Ramsey Clark was the Attorney General of the United States from 1967 to 69.  Talking about rights, he is credited with this comment – “A right is not what someone gives you, it’s what no one can take from you.”

So-called progressives demand that all manner of publicly-provided goods and services are human rights.  Food stamps can be classified as a public good but are they a right?  A housing subsidy may be justified on any number of grounds but is it a right?  Health care assured by the government is surely a public good but, again, is it a right?

Understand that the public good in each of these cases is not the product provided but rather the higher state of wellbeing, which benefits the whole of society.  It is not the benefit to the individual but the aggregate benefit to the whole.  With food stamps, the public good is a well-fed citizenry; it is not the food stamps and is not the food.  A Section 8 voucher helps a family, but it is the better-housed citizenry that constitutes the public good.  Likewise, we all benefit from a healthy populace but, the value of good health to the individual notwithstanding, it is only the aggregated benefit which is public good.

The problem with elevating a benefit into a right is that individual rights carry with them societal obligations.  Food, education, healthcare and housing are clearly benefits to the recipients and any society may choose to offer these to its members.  It may even do so beyond its means if it has the economic clout to print and or/borrow the money.  But to elevate these public goals into human rights is to make them the responsibility of the group.  If you are entitled to health care as a right, then we are obliged to provide you with health care, arguably in unlimited quantities.  It may be wise to do so, but there is real danger in making it an obligation.  In many countries of the world, this discussion can’t even begin because the resources are so woefully lacking.

Were health care or housing a right, there would be no end to what must be provided.  Everyone, of course, would have equal rights.  How might that work?  Who gets the penthouse on top of Nob Hill and who gets to decide?  Should all housing be government provided and identical so that it is fair to all?  (This is problematic enough even with acknowledged rights.  A fair trial when a crime is alleged is theoretically equally available to all; in practice, not so much.)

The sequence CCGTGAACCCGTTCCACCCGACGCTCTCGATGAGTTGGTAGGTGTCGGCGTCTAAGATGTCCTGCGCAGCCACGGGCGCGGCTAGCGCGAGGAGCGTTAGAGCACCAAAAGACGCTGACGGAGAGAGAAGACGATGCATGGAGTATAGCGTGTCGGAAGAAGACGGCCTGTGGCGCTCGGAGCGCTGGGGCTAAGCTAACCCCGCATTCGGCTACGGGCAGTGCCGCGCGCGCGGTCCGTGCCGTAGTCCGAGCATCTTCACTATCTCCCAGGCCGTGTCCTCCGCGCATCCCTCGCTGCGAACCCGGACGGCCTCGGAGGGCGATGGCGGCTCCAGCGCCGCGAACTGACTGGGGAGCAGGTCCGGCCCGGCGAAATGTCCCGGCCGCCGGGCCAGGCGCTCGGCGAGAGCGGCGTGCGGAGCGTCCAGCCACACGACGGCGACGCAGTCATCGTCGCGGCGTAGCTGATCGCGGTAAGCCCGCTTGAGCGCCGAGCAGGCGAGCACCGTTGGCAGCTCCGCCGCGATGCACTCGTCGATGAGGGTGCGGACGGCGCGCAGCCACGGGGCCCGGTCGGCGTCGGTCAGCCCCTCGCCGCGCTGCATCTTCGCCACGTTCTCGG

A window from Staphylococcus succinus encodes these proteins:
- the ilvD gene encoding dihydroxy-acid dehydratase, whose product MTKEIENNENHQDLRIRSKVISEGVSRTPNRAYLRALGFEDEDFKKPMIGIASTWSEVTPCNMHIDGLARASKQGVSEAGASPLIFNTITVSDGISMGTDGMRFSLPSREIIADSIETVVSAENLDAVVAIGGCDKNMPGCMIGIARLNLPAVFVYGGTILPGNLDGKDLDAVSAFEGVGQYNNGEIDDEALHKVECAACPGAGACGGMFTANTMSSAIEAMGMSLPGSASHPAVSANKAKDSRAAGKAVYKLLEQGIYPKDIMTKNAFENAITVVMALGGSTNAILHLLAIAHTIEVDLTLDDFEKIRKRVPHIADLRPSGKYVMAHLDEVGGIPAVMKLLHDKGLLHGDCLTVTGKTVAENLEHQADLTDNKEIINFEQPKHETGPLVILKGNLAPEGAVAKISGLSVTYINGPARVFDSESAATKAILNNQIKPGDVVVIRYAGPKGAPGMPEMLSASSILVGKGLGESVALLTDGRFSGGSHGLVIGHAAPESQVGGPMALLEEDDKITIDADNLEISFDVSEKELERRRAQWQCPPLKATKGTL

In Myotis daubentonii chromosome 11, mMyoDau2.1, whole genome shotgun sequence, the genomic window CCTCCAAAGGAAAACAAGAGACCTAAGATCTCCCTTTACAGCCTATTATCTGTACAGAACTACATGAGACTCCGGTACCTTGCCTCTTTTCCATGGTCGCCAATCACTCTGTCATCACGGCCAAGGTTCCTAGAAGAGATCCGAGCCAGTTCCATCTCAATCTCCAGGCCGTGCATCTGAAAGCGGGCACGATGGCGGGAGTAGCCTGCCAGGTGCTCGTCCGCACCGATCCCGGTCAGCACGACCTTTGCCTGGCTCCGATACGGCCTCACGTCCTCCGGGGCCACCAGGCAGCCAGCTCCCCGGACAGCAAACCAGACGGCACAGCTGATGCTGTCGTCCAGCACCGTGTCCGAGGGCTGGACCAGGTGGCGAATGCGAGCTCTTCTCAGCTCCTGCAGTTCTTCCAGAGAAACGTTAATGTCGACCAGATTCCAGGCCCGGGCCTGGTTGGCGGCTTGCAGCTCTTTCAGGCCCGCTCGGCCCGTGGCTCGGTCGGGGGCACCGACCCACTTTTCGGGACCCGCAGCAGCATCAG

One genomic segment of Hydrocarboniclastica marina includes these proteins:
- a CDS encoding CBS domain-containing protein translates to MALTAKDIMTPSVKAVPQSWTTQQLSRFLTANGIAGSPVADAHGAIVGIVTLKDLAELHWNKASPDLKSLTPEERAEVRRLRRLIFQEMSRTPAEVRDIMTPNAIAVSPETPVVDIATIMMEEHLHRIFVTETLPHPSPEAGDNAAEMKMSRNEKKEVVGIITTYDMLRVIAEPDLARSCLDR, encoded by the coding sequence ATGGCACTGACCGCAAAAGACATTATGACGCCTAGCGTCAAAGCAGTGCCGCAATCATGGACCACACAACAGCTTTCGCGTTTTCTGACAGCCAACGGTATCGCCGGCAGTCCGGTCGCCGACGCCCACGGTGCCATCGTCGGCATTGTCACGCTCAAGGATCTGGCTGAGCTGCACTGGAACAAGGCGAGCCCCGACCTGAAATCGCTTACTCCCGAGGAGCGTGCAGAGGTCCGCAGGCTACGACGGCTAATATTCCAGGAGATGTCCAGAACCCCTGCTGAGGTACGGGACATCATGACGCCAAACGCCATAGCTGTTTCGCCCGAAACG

That goods and services are rights is nonsensical.  This is true even when considering the most essential and beneficial human needs – even those with near universal acceptance.  And so, what then is a right and who gets to say so?

A right cannot simply be what an individual, or even a substantial group of individuals, claims it to be.  There are centuries of philosophy and civic practice which suggest what constitutes a genuine human right.  In the end, however, acknowledged and enforceable rights are limited to those recognized in a governing document to which all must subscribe.

The concept of constitutional rights is time honored and legitimate.  It is after all, the law to which we are all obligated, even if we disagree.  Housing is a Human Right on a placard at a demonstration does not make housing a right.  Next time you see such a sign, ask the sign-bearer:  Who gets the mansion and who gets the trailer – and who gets to decide?  Most assuredly, if s/he can convert civic activism into political power, s/he will get the mansion and you will get the trailer.

 

Albert Sukoff is the Editor of BPOA Monthly, the publication of the Berkeley Property Owners Association – www.bpoa.org.  Reprinted with permission.